Man Gets 40 Years to Life in Slaying of Woman, 20 : Crime: Scott Kastan, 19, will serve a minimum of 20 years for the 1991 drive-by shooting that resulted in the death of a Thousand Oaks mother.

TIMES STAFF WRITER

The 19-year-old triggerman in the gang-related drive-by slaying of a young Thousand Oaks mother was sentenced Monday to 40 years to life in prison for crimes that included first-degree murder.

Scott Kastan, the well-groomed son of a wealthy Thousand Oaks family, said nothing upon receiving the sentence for shooting 20-year-old Jennifer Jordan in the head as he fired from a moving car at rival gang members on May 31. The slaying left behind Jordan's baby daughter, now 2, to be raised by her sister.

When Superior Court Judge Lawrence Storch pronounced sentence, Kastan hung his head. The sentence means that Kastan will serve a minimum of 20 years behind bars, even if he is released early with time off for good behavior.

During the sentencing hearing, Kastan showed little emotion as his victim's parents and sister pleaded tearfully for the stiffest sentence allowed by law: 46 years to life.

Doreen Jordan told Storch that the man who shot her daughter could kill again if released.

"No mother should have to walk down the aisle and stop by a coffin to say goodby to her daughter," she said, looking at Kastan, who dropped his gaze to the defense table. "Especially because of a senseless killing."

Jamie Gregor sobbed openly, holding a porcelain-framed photo of her sister, Jennifer Jordan.

"My baby sister is gone," she said. "I didn't get to say goodby or tell her I loved her. . . . My husband, Gene, and I are raising Allison now, and I'm scared. What am I going to say to her when she grows up? She'll know I'm not her mother."

"Scott Kastan is an unconscionable terrorist gang drive-by murderer," Charles Jordan, the victim's father, said, his voice breaking with emotion. "His mentality is (that of) the American terrorist, whose conscience allows him to kill for no reason at all, other than his boredom or his macho existence."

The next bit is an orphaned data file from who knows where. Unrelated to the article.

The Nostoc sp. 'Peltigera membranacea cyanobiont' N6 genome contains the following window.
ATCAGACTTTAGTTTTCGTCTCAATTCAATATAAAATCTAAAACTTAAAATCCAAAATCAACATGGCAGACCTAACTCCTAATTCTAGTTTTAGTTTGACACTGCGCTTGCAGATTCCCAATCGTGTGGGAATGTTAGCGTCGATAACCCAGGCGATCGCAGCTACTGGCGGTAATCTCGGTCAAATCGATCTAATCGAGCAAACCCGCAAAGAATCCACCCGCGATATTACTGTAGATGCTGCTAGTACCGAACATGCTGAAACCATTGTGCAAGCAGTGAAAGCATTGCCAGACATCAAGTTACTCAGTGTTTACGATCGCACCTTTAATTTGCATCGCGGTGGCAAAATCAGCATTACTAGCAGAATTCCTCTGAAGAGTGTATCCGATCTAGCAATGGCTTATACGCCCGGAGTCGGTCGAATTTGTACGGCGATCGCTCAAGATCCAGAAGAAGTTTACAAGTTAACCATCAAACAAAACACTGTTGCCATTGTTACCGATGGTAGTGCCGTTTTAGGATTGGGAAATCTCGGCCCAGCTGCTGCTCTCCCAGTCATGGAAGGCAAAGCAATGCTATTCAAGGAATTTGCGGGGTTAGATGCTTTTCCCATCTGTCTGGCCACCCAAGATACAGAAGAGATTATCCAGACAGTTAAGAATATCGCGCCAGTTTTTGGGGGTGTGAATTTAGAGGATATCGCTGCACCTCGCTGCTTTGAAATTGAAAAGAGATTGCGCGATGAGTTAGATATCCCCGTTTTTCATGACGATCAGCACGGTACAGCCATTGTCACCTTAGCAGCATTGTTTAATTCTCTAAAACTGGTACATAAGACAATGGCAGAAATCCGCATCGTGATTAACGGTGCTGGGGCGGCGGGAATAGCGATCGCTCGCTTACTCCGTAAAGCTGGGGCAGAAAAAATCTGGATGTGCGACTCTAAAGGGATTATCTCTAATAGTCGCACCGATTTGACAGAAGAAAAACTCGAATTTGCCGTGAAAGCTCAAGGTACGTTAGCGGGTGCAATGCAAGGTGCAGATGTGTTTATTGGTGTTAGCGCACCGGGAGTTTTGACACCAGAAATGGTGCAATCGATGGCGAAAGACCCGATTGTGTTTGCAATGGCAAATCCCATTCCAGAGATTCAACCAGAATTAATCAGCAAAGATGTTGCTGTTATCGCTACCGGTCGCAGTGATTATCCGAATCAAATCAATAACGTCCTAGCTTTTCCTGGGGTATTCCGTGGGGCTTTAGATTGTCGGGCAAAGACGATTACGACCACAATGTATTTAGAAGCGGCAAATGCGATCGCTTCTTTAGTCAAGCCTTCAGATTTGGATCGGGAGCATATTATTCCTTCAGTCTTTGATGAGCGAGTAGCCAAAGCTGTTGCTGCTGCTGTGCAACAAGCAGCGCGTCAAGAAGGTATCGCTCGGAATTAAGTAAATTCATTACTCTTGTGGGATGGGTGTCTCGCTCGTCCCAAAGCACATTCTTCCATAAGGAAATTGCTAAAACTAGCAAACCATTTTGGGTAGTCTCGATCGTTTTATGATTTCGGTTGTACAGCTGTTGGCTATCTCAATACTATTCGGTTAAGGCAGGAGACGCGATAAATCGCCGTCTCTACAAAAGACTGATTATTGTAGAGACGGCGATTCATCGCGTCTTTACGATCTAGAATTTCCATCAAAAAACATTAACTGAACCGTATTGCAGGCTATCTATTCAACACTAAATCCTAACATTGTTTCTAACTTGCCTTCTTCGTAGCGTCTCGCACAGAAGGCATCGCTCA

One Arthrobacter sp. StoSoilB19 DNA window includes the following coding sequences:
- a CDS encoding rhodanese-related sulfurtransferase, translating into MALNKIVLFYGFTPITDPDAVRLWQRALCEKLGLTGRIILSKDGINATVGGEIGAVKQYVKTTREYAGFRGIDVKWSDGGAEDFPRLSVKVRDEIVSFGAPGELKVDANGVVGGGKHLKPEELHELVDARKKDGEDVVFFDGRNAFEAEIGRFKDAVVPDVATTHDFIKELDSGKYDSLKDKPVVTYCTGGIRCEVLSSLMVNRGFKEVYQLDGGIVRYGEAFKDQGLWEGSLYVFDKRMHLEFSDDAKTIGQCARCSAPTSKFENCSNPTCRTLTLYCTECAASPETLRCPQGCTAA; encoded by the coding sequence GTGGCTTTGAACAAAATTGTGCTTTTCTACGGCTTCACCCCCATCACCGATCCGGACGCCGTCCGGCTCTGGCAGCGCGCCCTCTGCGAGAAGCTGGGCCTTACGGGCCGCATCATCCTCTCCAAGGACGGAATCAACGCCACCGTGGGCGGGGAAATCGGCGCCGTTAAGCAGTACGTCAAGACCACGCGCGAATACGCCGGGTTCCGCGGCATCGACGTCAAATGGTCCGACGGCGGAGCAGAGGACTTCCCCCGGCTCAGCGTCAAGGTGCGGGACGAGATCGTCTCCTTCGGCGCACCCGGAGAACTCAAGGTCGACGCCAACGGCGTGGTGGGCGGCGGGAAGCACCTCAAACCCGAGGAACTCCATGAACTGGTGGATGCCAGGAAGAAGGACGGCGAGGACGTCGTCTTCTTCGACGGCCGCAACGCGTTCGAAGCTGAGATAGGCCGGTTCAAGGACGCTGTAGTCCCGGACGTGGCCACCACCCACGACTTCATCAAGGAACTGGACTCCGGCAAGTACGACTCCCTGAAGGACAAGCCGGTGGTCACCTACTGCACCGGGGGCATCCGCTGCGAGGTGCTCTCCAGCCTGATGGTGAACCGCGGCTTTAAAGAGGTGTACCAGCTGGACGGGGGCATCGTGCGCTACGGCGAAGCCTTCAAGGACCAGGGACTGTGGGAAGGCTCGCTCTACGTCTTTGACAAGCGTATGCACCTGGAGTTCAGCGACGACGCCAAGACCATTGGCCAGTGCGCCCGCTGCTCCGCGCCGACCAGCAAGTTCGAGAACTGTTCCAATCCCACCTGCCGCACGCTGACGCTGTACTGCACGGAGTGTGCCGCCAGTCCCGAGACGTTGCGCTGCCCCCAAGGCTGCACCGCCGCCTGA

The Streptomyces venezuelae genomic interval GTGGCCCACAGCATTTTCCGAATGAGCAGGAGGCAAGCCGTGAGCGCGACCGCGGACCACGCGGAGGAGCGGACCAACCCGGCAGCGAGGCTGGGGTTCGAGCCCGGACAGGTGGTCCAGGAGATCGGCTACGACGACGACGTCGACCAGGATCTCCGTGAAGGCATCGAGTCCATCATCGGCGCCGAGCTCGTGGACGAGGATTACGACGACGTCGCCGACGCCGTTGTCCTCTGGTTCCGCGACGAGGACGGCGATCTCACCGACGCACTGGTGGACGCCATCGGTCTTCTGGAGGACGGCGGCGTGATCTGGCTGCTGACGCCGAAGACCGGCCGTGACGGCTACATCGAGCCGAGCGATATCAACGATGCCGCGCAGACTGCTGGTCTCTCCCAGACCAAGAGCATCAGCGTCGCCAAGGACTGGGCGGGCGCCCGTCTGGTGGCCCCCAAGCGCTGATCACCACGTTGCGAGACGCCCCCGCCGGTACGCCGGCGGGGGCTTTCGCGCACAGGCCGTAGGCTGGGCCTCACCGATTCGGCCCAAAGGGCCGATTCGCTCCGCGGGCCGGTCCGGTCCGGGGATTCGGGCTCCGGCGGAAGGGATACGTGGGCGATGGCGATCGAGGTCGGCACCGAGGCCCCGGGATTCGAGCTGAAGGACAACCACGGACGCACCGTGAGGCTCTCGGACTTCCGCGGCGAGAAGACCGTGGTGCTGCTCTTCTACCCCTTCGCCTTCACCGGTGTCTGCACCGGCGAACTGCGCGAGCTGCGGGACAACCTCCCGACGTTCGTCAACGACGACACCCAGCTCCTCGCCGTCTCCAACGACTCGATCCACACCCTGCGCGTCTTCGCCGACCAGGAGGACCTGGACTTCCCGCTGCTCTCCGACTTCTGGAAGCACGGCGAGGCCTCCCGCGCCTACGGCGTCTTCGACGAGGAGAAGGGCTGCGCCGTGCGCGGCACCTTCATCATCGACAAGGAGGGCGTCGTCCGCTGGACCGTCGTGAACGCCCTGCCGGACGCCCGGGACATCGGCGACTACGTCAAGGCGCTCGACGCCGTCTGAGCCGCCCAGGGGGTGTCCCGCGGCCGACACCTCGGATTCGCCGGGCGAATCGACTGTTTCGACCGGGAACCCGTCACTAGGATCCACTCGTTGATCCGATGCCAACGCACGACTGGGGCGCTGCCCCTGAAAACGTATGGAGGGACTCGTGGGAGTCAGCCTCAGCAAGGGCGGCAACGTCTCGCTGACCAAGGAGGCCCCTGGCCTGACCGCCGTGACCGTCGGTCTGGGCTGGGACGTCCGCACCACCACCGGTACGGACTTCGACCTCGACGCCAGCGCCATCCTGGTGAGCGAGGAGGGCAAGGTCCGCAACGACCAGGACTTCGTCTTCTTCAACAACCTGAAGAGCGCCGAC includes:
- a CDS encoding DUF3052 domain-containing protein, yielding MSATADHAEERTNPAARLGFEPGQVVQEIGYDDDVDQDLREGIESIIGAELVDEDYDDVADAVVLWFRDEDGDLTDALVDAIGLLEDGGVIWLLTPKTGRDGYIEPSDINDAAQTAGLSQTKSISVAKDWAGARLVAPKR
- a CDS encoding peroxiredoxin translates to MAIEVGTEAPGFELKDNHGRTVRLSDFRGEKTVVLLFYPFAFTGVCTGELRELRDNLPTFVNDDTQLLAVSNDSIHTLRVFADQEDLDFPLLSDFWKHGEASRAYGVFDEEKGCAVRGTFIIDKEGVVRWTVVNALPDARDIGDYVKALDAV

Charles Jordan said the killing has devastated his family, pushing his wife nearly to suicide and forcing his son, who now fears being hurt by gang members, to move to Hawaii.

"This person and the others involved deprived my daughter of 50, 60, 70 years of life," Jordan said. "Don't give this guy concurrent sentences. This man is a premeditated murderer."

On May 31, Kastan brought along a handgun as he and co-defendant Patrick H. Strickland, 23, a fellow member of the Small Town Hoods gang, drove around with two women in a BMW for several hours and drank, according to testimony during their trial.

Kastan and Strickland then cruised past a Houston Drive house where there was rumored to be a party attended by members of the rival Houston Hoods gang.

Witnesses testified that someone matching Kastan's description popped up through the sunroof and fired shots that fatally wounded Jennifer Jordan as she walked outside. Strickland and Kastan accused each other of firing the gun.

On Feb. 7, a Superior Court jury ruled that Strickland was merely an accessory to the slaying, and that Kastan pulled the trigger, despite Kastan's testimony denying it. The jury found Kastan guilty of first-degree murder for Jordan's slaying, and two counts of attempted second-degree murder for shooting at the rival gang members. The jury also found Kastan guilty of special circumstances in these crimes for using a firearm.

Strickland is serving an eight-year prison sentence for being an accessory to Jordan's murder and for three unrelated crimes.

On Monday, Storch sentenced Kastan to 29 years to life in prison for the murder charge and weapon-use circumstance. He also sentenced him to two concurrent 11-year sentences for two counts of second-degree attempted murder and weapon-use circumstances.

Storch said, "I recognize the incredible tragedy . . . of a woman struck down just as she was about to start a life, and the incredible tragedy of the Kastan family--a son who will be spending the rest of his life in prison."

Kastan's parents, who attended much of the trial, were not present at sentencing "because they just couldn't stand the pain," said Karen McHenry, who said she was a close friend sent by the Kastan family.

"The family believes very, very adamantly in Scott's innocence, and will be trying to come forward with something to prove this," she said.

James Edward Blatt, Kastan's attorney, said he believed that his client got a fair trial. But Blatt said he believes that the two women in the car, who initially told police that Strickland fired the gun, "suddenly got amnesia" when asked to testify about it at trial.

Deputy Dist. Atty. Donald C. Glynn, who had asked Storch to give Kastan the maximum 46-year sentence for all charges, said, "I think the judge sentenced him pretty well."

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